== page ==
Cost-Averaging: How it helps ETF Investing

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Cost-averaging is a popular method for drip-feeding savings into investment portfolios. But how well does it really work? We tested the impact of cost-averaging during one of the most volatile periods in market history.

Cost-Averaging: How it helps ETF Investing
What to expect in this article
Cost-averaging is the technique of regularly investing a consistent amount into the market – regardless of asset prices. The concept means you can forget worrying about market-timing. That’s because assets bought when prices are falling will boost your profits when values recover. This method is a classic buy low / sell high strategy.

How cost-averaging works with ETFs

Imagine you regularly save 300€ a month into your portfolio. Over 20 years, your total contribution is 72,000€.
While it might be great to put the entire 72,000€ to work straightway, most people will find it easier to drip-feed in a regular amount from their income.
Your 300€ is invested monthly, so each contribution buys a varying number of ETF shares as prices fluctuate.
When the market tumbles, your 300€ drip-feed buys more shares than it can when markets are rising.
For example: a buy price of 5€ nets you 60€ shares for 300€. Whereas you’ll only purchase 30 shares when your ETF is priced at 10€ a pop.
So long as you do not sell your ETF shares when the market is down, you will profit when it rebounds.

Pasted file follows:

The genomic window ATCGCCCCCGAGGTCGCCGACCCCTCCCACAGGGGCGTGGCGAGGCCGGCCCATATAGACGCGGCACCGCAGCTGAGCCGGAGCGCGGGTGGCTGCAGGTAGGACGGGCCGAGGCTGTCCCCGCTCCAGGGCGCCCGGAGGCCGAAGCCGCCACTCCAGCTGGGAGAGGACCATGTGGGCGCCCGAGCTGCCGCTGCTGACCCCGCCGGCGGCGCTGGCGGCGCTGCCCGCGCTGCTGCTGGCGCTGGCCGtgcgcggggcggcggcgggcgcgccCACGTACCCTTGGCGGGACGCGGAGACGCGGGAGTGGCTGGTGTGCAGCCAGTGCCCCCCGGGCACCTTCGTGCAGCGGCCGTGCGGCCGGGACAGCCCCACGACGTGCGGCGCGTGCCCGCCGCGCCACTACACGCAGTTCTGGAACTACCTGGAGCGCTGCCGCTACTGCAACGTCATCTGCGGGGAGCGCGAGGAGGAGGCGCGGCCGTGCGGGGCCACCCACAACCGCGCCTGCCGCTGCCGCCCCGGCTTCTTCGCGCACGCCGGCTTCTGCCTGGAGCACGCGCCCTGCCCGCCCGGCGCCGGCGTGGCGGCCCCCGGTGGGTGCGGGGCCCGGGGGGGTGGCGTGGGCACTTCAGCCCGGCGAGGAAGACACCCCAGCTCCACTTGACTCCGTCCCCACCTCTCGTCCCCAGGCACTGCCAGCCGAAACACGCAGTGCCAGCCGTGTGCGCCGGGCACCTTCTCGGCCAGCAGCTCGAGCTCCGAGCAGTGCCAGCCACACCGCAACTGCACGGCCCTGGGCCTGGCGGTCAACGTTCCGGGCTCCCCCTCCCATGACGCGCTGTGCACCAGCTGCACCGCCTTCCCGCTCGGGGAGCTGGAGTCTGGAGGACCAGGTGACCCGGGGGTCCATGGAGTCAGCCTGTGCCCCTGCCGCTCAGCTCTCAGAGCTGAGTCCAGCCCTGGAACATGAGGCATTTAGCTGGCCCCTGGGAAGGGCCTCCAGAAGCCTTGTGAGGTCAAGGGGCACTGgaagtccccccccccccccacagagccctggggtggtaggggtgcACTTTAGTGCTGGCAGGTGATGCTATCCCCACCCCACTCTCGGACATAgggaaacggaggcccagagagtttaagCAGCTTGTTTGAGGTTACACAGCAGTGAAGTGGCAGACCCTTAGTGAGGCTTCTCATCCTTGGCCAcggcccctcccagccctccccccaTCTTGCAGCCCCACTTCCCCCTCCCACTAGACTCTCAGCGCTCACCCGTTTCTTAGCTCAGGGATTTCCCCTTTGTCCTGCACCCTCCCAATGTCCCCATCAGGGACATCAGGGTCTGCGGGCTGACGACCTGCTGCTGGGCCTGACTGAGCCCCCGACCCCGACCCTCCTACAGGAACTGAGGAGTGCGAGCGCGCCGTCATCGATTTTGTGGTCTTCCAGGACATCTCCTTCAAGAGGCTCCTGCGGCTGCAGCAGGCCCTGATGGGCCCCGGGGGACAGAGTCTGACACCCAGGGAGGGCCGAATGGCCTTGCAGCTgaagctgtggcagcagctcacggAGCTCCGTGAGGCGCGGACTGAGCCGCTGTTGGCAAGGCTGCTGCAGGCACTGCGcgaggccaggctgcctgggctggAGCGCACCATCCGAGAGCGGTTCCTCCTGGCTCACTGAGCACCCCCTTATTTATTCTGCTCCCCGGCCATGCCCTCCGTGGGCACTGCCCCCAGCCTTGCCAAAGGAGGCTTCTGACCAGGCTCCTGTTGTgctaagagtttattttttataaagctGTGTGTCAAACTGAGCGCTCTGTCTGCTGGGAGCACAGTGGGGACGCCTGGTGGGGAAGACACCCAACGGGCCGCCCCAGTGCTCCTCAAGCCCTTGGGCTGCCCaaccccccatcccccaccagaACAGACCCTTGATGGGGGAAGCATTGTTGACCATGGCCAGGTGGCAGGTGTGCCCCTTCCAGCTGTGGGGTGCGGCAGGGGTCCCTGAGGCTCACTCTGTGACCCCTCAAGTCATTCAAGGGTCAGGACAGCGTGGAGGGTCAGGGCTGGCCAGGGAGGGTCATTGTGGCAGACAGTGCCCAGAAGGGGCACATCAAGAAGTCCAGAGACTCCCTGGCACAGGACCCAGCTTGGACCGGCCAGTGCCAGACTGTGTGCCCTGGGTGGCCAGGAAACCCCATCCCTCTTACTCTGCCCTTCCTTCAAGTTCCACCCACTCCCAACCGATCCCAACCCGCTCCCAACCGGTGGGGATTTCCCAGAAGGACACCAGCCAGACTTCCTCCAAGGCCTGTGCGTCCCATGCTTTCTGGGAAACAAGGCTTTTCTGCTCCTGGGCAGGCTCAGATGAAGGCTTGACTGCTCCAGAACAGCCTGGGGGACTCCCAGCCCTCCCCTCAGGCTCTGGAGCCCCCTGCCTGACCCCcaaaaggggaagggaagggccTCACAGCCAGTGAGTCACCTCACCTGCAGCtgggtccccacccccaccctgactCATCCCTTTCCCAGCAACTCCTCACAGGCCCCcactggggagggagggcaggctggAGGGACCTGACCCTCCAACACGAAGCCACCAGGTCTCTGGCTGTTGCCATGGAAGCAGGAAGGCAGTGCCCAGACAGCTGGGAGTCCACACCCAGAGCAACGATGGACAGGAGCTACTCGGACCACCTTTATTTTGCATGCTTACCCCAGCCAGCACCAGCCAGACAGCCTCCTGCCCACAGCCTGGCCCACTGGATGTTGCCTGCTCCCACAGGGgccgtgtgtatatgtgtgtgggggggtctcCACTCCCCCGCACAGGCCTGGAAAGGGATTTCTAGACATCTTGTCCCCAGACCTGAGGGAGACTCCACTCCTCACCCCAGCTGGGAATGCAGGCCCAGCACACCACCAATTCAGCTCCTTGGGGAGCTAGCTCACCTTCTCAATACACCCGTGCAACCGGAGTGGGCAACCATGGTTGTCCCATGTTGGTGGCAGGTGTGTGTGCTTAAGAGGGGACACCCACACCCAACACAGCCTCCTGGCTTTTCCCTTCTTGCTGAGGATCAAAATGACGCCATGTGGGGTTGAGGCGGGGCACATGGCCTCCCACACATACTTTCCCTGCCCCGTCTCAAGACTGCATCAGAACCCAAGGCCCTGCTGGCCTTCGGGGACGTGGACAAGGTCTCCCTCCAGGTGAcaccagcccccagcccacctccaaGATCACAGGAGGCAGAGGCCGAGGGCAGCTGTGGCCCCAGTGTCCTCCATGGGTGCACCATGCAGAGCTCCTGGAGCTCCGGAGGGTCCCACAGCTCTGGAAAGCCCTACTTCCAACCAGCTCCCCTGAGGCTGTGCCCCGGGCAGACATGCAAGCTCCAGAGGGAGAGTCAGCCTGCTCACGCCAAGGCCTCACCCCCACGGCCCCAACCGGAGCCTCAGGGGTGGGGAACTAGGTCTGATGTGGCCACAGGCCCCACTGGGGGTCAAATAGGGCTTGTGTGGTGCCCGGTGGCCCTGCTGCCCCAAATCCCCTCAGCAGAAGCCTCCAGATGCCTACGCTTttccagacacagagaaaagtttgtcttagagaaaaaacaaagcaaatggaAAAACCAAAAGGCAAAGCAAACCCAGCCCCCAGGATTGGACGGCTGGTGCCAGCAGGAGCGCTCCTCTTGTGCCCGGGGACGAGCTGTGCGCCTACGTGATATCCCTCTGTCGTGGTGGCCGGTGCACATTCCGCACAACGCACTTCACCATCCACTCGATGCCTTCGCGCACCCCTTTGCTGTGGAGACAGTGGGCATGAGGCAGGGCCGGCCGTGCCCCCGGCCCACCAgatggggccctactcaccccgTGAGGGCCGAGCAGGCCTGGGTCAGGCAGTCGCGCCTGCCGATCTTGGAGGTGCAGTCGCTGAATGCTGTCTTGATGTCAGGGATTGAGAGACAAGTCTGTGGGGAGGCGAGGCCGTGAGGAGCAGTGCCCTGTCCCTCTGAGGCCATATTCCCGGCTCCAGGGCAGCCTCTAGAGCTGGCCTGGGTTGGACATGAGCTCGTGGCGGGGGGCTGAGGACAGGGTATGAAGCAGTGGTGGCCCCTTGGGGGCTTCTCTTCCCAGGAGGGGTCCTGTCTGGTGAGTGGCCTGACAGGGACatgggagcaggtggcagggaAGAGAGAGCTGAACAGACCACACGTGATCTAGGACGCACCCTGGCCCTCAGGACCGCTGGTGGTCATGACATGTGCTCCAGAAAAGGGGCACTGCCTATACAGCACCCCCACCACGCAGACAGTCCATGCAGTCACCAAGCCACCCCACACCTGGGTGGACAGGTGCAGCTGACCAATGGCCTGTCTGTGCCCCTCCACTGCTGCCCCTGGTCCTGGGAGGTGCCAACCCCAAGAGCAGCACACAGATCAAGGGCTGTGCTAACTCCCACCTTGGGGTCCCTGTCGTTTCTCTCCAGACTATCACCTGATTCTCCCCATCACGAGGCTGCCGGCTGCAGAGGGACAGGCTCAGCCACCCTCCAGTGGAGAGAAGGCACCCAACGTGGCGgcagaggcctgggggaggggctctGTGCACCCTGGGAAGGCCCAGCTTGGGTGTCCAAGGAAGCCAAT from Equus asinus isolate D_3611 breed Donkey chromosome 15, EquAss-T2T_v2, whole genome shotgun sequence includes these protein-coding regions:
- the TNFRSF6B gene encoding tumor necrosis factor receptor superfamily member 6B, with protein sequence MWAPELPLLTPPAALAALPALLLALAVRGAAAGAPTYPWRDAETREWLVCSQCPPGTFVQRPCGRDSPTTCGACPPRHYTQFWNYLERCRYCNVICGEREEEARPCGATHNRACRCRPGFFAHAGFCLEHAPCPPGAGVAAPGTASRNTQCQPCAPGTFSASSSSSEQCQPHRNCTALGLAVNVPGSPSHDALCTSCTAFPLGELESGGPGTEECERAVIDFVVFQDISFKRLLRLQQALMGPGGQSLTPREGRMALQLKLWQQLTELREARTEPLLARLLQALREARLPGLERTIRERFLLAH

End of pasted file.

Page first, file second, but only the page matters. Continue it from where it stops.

Intuitively it feels wrong to throw more money at the market when prices are falling. But the opposite is true.
As long as prices recover, then cost averaging will help your portfolio make better returns than if you sat in cash.
That’s because your purchases during market dips lower your average buying price. As soon as the ETF’s price rises above your average buying price then you’re back in profit.
Indeed, those 5€ ETF buys made at the market bottom register a profit of 100% when the price bounces back to 10€ a share.
Thankfully, prices have always recovered after a crisis, as the economy improves, and investor confidence returns.
justETF Tipp: The cost-average effect is the gain investors make from regular investments into a security as it fluctuates in value.

Cost-averaging: its impact over the last 30 years

We simulated the impact of cost averaging on regular ETF investment contributions starting in 1991 (in Euro).
That period includes historic market crashes such as the bursting of the Dotcom Bubble (2000-02), the Global Financial Crisis (2008-09), the European Debt Crisis (2011), and the Coronavirus Crash (2020).
This switchback sequence of ‘90s growth, noughties volatility, and recovery in the 2010s is the ideal test of cost-averaging.
We assume a regular investment contribution of 300€ a month into a MSCI World ETF. Cash contributions total 108,000€ over 30 years.
ETFs didn’t exist in 1991 so we use the MSCI World index returns minus an annual Ongoing Charge Figure (OCF) of 0.2%.
Despite the many crises along the way, world equity returns more than quadrupled that cash stake from 108,000€ to 453,594€.